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A study of blood product use in patients with major trauma in Scotland: analysis of a major trauma database
  1. Randal J McRoberts1,
  2. D Beard2,
  3. T S Walsh3
  1. 1Department of Emergency Medicine, Royal Infirmary of Edinburgh, Little France, Edinburgh, UK
  2. 2STAG, Royal Infirmary of Edinburgh, Little France, Edinburgh, UK
  3. 3Department of Anaesthesia, Royal Infirmary of Edinburgh, Little France, Edinburgh, UK
  1. Correspondence to:
 Dr R J McRoberts
 Department of Emergency Medicine, Royal Infirmary of Edinburgh, Little France, Edinburgh EH16 4SA, UK; polardoc{at}doctors.org.uk

Abstract

Objectives: (1) To define blood product requirements in patients with trauma whose underlying injuries are consistent with major blood loss; (2) to use these data to estimate the annual number of patients in Scotland who sustain significant trauma and require substantial blood product replacement; and (3) to place these data in the context of recent findings concerning the efficacy of recombinant factor VIIa in patients with major trauma.

Methods: A retrospective casenote review study was conducted for patients who presented with trauma at each of four Scottish hospitals. The four sites were selected from the 26 hospitals that were the source of data for the Scottish Trauma Audit Group (STAG) database. Collected between 1991 and 2002, STAG encompasses approximately 53 000 patients. 129 patients whose trauma codes were likely to be linked to injuries associated with major blood loss were selected. Data on the use of blood products for each patient were collected and analysed for three periods: (1) time spent in the emergency department (ED); (2) time from leaving the ED to the end of the first 24 h; and (3) time from the end of the first 24 h to 7 days. Blood product use for each period and for the entire first week of care was described for all patients and for blunt and penetrating injury subgroups. Using national population data estimates, the incidence of major trauma requiring blood transfusion was calculated for Scotland.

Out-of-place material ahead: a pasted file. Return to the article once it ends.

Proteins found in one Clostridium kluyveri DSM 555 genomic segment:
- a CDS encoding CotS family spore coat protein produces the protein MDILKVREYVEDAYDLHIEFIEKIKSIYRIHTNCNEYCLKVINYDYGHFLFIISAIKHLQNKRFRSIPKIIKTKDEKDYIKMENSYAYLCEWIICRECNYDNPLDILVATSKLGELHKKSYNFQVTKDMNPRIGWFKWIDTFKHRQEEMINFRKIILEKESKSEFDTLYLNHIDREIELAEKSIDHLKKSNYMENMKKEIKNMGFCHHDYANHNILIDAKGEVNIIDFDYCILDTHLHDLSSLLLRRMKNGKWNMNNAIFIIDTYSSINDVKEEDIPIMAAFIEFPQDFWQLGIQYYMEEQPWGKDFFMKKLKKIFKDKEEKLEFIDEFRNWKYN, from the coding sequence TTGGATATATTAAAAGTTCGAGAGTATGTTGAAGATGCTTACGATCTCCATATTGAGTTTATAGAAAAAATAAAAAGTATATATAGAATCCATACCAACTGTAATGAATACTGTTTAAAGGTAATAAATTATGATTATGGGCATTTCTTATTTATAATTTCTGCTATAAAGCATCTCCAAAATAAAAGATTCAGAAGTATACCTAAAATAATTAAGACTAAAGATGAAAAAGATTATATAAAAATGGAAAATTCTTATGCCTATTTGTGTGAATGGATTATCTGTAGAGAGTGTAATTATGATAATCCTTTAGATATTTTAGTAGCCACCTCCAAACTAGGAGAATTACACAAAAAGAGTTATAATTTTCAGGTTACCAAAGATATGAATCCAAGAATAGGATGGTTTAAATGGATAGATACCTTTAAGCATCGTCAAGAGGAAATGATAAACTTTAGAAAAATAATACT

Results: Among the patients with trauma codes predicting significant blood loss, the proportion of patients requiring any blood transfusion within the first 7 days was 53.9%. 27.4% of patients received ⩾8 units of red cell concentrate (RCC) within the first 24 h of hospitalisation. By direct extrapolation, we estimated that the annual number of Scotland’s patients (aged >13 years) with a significant blood transfusion requirement secondary to traumatic injury was 67. Of these, 35 patients would require ⩾8 units of RCC within the first 24 h.

Conclusion: In summary, this study estimates that approximately 67 patients annually in Scotland, above the age of 13 years, require blood transfusion as a direct result of significant traumatic injury. Of these 67 patients, an estimated 35 patients (28 of whom had a blunt form of trauma) require ⩾8 units of RCC during the first 24 h in hospital. On the basis of the current limited trial evidence, the potential benefit in using recombinant factor VIIa in such patients, in Scotland, is small—approximately seven patients per million population aged >13 years, per year.

  • ED, emergency department
  • FFP, fresh frozen plasma
  • ICU, intensive care unit
  • RCC, red cell concentrate
  • rFactor VIIa, recombinant factor VIIa
  • STAG, Scottish Trauma Audit Group

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Footnotes

  • Funding: This work was supported by an unrestricted educational grant from NovoNordisk.

  • Competing interests: None.

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